4) If no adequate response is received in a reasonable amount of time, I'll make sure we are heard one way or another (having local T.V. and newspaper contacts on hand is a great thing).

It's unfortunate that so much tension is occurring between students and executive administration, but this could have all been avoided with initial transparency and accessibility and adequate communication between administration and students as the prioritization process was unfolding.

I recognize administration's claim that any and all of these plans of actions are "preliminary" and that all entity's involved will have their concerns considered in the final decision, but I will not pass up on looking into any truth behind the rumors that the merger is already being pushed forward.

Students, as the greatest stakeholders, should have been a part of the "preliminary", most extensive portion of the prioritization process. Any last ditch efforts of reaching out to students (i.e. a single meeting with student leaders after extensive deliberation has already been made) is appreciated but doesn't suffice in aquiring student input. Many students may view such actions as a mere nominal and political formality.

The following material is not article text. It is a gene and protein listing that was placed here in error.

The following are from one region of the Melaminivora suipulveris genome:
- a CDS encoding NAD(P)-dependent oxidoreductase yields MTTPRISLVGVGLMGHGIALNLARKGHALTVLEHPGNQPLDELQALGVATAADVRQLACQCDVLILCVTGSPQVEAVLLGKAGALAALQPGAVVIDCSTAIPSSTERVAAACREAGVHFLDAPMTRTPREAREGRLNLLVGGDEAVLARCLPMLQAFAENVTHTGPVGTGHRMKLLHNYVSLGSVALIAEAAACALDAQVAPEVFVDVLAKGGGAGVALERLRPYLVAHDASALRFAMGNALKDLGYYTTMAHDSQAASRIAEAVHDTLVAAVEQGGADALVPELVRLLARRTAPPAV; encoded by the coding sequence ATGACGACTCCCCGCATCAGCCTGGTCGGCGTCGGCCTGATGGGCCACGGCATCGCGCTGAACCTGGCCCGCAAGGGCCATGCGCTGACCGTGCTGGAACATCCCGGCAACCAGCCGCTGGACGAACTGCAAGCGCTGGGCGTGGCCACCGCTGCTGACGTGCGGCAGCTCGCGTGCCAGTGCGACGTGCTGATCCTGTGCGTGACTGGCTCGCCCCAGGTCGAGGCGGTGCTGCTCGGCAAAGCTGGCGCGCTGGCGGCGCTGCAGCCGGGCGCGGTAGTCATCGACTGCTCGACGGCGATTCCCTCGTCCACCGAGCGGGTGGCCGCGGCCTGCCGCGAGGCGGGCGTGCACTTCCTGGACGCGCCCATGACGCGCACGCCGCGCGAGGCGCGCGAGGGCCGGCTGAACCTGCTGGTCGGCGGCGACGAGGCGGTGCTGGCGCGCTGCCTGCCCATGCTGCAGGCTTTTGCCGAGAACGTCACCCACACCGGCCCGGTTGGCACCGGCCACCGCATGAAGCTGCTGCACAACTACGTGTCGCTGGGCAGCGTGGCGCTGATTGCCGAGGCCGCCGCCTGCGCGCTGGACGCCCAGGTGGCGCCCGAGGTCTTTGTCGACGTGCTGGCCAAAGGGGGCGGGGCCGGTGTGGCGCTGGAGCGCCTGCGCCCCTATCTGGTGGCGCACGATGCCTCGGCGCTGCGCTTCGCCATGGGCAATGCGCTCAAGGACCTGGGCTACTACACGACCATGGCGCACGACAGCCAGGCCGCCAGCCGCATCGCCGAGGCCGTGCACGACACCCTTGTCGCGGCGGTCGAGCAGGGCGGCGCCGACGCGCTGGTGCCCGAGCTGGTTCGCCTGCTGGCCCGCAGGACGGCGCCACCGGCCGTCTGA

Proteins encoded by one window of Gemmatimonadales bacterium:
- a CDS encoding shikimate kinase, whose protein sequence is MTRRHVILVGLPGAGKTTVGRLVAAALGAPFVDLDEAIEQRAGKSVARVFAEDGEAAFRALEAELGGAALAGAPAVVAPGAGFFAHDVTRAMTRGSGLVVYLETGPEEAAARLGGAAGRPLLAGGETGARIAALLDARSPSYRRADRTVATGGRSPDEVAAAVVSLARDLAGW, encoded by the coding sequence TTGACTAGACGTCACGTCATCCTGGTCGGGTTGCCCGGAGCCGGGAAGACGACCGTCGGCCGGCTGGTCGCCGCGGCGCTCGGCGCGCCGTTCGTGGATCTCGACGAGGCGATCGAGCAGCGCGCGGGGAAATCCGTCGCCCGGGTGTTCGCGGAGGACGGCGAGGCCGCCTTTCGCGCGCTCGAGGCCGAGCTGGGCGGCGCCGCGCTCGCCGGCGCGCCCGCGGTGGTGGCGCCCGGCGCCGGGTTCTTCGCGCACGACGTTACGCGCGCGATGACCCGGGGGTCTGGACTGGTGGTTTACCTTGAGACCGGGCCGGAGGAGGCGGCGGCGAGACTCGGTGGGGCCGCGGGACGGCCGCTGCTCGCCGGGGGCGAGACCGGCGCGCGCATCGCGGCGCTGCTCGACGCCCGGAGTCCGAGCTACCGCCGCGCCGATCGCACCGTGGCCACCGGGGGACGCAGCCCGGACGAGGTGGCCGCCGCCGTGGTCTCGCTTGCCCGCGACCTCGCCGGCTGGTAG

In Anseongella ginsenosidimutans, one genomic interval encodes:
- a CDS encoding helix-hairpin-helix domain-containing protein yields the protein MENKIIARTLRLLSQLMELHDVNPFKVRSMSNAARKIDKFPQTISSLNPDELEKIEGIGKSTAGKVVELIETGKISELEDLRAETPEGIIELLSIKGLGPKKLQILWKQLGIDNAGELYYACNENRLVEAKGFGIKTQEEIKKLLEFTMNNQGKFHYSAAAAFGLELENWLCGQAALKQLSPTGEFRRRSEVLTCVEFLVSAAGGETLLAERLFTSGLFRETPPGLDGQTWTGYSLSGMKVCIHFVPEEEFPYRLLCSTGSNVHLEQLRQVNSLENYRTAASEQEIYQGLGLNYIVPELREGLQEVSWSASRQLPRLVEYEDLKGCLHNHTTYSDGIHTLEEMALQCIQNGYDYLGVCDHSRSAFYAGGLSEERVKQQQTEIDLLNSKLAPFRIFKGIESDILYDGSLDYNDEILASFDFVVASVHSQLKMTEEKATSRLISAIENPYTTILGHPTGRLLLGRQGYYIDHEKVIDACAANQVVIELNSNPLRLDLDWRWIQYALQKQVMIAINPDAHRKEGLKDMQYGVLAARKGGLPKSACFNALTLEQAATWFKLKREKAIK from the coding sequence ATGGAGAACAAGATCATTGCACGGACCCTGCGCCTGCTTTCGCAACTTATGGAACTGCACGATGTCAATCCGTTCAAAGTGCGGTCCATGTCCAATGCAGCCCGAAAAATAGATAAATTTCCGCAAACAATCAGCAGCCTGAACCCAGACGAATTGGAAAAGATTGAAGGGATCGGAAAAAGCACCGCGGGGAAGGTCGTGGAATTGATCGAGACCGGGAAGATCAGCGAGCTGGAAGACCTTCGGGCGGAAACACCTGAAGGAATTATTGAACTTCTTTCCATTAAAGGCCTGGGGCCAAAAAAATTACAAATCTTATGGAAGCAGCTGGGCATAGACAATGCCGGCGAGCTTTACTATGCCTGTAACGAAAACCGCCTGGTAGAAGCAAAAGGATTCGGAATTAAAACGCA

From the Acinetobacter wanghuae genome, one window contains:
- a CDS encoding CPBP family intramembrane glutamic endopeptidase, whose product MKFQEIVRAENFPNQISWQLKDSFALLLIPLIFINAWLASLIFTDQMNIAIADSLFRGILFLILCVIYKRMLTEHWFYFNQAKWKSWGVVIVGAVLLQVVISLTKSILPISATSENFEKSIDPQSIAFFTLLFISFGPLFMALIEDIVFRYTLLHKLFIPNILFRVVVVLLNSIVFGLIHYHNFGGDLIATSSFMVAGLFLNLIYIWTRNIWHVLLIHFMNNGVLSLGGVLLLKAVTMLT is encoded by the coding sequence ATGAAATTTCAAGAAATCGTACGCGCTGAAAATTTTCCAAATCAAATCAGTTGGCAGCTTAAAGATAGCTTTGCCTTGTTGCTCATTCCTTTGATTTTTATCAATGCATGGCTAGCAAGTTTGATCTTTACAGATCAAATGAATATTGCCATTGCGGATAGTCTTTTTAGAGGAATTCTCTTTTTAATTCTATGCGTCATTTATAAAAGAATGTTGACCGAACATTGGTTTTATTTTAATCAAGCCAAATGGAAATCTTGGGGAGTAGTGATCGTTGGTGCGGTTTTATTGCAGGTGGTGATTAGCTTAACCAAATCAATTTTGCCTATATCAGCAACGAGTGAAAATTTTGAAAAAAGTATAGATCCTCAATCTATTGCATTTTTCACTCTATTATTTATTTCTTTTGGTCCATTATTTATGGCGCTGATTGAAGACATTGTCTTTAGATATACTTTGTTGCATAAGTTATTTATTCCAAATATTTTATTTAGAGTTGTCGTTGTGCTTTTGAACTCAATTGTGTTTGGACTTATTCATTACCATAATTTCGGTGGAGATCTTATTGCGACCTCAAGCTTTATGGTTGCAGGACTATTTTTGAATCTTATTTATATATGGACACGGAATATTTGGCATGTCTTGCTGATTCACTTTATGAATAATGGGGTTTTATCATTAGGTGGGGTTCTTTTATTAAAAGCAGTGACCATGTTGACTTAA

I will first try to be a mediator between the two groups and hopefully we can resolve tension by finding a compromise or a design that synthesizes both viewpoints. If this cannot be achieved, I will be sure to represent and lift up the student voice, first and foremost, no matter what position that may put me in with administration.

Tuesday, September 1, 2009

Noticing the Effects of University Budget Cuts

It's a new school year. And you can see the changes: classes, cafeterias, sidewalks, and campuses in general are more saturated with students then any time I witnessed over the past 3 years.

Mark Kaniela Ing ASUH KITV